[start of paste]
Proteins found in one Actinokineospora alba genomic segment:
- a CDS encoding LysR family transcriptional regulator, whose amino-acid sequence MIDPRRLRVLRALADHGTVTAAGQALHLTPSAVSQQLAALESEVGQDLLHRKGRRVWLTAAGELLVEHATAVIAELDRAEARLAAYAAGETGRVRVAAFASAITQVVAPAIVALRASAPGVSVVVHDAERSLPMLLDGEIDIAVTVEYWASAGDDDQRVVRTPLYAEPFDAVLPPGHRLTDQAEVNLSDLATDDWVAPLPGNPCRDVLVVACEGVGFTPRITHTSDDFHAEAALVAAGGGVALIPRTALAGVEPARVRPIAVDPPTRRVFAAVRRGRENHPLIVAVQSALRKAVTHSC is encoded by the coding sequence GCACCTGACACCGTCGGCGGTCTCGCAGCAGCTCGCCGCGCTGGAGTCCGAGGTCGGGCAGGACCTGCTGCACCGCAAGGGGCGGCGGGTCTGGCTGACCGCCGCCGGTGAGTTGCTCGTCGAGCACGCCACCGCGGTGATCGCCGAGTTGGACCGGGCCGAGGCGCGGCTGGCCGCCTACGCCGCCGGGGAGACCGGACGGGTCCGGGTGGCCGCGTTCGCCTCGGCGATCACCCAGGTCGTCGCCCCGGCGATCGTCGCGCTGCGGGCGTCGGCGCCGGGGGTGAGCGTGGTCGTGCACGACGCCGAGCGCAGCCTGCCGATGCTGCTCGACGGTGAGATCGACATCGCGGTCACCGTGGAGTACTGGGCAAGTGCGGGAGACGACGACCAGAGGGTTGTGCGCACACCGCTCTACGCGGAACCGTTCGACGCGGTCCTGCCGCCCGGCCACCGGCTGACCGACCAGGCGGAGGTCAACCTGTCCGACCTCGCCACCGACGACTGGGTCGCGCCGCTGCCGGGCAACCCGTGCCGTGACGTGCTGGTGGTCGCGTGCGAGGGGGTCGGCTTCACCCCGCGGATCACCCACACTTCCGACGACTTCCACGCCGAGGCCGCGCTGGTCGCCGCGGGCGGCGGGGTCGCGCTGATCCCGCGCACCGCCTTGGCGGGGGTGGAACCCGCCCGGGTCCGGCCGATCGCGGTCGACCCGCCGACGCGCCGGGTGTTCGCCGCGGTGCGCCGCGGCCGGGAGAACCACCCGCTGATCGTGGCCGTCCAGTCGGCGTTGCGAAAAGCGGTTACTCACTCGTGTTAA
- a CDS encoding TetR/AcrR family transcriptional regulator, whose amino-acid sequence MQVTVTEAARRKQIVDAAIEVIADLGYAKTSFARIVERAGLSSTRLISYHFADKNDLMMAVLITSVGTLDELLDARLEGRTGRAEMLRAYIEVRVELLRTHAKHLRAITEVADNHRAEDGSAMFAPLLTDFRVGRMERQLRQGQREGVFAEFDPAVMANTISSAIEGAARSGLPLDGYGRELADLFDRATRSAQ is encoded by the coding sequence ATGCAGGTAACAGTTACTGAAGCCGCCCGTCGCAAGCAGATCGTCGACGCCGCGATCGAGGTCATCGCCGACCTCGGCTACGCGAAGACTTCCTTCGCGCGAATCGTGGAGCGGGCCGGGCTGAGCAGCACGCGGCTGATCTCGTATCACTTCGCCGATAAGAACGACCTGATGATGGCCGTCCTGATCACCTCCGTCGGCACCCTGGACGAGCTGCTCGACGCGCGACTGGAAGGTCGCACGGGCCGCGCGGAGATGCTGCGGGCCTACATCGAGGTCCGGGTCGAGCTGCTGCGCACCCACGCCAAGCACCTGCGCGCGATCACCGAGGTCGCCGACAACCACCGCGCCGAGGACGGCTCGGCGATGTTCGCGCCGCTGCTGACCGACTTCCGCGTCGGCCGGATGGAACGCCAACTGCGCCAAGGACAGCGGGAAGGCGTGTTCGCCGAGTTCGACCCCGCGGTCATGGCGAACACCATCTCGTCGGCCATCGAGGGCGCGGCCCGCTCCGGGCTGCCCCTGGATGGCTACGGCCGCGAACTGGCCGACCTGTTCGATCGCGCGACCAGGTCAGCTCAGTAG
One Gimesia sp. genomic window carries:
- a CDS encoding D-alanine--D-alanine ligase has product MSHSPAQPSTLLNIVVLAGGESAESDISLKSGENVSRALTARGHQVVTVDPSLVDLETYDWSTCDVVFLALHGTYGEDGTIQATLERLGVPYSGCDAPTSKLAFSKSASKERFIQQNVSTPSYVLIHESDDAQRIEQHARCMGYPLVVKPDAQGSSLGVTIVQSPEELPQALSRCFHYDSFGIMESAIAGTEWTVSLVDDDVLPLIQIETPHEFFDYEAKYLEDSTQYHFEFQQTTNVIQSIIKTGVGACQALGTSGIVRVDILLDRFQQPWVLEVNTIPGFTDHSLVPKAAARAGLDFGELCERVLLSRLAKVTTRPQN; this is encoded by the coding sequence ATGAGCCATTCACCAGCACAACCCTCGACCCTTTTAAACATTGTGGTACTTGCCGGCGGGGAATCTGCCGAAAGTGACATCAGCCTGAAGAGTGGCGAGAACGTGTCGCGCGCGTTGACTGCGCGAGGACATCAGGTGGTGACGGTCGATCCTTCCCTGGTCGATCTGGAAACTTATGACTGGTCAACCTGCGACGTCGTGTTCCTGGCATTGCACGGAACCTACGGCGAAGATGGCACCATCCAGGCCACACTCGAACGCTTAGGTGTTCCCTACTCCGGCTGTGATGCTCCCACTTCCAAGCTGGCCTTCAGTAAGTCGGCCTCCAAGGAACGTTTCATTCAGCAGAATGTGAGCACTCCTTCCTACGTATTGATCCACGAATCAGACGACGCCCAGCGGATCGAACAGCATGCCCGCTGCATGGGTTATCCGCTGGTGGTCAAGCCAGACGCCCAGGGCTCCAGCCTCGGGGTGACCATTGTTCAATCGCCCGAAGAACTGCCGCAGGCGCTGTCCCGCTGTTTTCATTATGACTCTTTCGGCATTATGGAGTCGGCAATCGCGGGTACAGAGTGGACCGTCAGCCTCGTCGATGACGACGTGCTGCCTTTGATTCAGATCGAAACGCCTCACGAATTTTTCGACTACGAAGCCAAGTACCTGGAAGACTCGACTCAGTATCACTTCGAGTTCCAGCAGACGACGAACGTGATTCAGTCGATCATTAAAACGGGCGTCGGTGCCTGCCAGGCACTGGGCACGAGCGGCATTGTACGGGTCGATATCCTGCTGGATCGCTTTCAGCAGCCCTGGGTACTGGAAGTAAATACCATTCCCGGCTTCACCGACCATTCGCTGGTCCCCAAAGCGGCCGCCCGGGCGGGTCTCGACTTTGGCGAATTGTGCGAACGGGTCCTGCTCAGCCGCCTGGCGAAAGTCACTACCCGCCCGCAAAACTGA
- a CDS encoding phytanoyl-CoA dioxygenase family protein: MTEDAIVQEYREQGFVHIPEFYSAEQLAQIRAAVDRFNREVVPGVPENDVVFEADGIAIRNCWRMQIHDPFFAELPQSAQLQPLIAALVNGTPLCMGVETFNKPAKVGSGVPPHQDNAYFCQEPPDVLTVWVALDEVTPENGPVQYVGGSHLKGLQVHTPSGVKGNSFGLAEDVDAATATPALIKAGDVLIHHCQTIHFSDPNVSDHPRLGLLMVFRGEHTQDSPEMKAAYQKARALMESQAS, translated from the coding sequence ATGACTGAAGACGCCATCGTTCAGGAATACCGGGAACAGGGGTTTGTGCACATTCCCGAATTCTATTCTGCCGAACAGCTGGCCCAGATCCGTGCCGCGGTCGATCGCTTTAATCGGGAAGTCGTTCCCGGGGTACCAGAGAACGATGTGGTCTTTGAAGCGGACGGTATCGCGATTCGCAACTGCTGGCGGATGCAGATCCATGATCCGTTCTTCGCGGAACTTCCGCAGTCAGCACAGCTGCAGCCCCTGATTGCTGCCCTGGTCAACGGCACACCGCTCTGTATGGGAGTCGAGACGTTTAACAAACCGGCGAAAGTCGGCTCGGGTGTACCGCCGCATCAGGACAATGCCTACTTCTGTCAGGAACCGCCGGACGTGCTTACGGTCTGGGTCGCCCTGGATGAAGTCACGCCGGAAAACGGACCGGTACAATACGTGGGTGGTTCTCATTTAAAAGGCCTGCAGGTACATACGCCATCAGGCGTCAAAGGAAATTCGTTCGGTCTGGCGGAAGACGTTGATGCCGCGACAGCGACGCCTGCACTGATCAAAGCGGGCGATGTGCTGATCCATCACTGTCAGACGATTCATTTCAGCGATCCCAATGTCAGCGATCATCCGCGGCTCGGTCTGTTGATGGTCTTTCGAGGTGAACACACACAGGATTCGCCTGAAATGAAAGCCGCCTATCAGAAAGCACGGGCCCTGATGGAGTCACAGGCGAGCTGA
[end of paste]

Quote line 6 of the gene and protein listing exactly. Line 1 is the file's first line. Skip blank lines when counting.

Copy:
- a CDS encoding phytanoyl-CoA dioxygenase family protein: MTEDAIVQEYREQGFVHIPEFYSAEQLAQIRAAVDRFNREVVPGVPENDVVFEADGIAIRNCWRMQIHDPFFAELPQSAQLQPLIAALVNGTPLCMGVETFNKPAKVGSGVPPHQDNAYFCQEPPDVLTVWVALDEVTPENGPVQYVGGSHLKGLQVHTPSGVKGNSFGLAEDVDAATATPALIKAGDVLIHHCQTIHFSDPNVSDHPRLGLLMVFRGEHTQDSPEMKAAYQKARALMESQAS, translated from the coding sequence ATGACTGAAGACGCCATCGTTCAGGAATACCGGGAACAGGGGTTTGTGCACATTCCCGAATTCTATTCTGCCGAACAGCTGGCCCAGATCCGTGCCGCGGTCGATCGCTTTAATCGGGAAGTCGTTCCCGGGGTACCAGAGAACGATGTGGTCTTTGAAGCGGACGGTATCGCGATTCGCAACTGCTGGCGGATGCAGATCCATGATCCGTTCTTCGCGGAACTTCCGCAGTCAGCACAGCTGCAGCCCCTGATTGCTGCCCTGGTCAACGGCACACCGCTCTGTATGGGAGTCGAGACGTTTAACAAACCGGCGAAAGTCGGCTCGGGTGTACCGCCGCATCAGGACAATGCCTACTTCTGTCAGGAACCGCCGGACGTGCTTACGGTCTGGGTCGCCCTGGATGAAGTCACGCCGGAAAACGGACCGGTACAATACGTGGGTGGTTCTCATTTAAAAGGCCTGCAGGTACATACGCCATCAGGCGTCAAAGGAAATTCGTTCGGTCTGGCGGAAGACGTTGATGCCGCGACAGCGACGCCTGCACTGATCAAAGCGGGCGATGTGCTGATCCATCACTGTCAGACGATTCATTTCAGCGATCCCAATGTCAGCGATCATCCGCGGCTCGGTCTGTTGATGGTCTTTCGAGGTGAACACACACAGGATTCGCCTGAAATGAAAGCCGCCTATCAGAAAGCACGGGCCCTGATGGAGTCACAGGCGAGCTGA